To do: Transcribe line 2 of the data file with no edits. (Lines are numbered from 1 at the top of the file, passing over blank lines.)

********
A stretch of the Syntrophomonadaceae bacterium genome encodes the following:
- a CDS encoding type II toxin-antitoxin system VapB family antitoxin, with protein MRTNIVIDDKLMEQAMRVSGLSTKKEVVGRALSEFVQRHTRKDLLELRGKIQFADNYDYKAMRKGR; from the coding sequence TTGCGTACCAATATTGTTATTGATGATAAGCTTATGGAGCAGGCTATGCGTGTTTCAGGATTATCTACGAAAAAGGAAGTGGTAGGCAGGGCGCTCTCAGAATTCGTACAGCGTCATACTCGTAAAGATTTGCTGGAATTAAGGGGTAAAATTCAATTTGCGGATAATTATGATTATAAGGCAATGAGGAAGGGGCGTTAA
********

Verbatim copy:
- a CDS encoding type II toxin-antitoxin system VapB family antitoxin, with protein MRTNIVIDDKLMEQAMRVSGLSTKKEVVGRALSEFVQRHTRKDLLELRGKIQFADNYDYKAMRKGR; from the coding sequence TTGCGTACCAATATTGTTATTGATGATAAGCTTATGGAGCAGGCTATGCGTGTTTCAGGATTATCTACGAAAAAGGAAGTGGTAGGCAGGGCGCTCTCAGAATTCGTACAGCGTCATACTCGTAAAGATTTGCTGGAATTAAGGGGTAAAATTCAATTTGCGGATAATTATGATTATAAGGCAATGAGGAAGGGGCGTTAA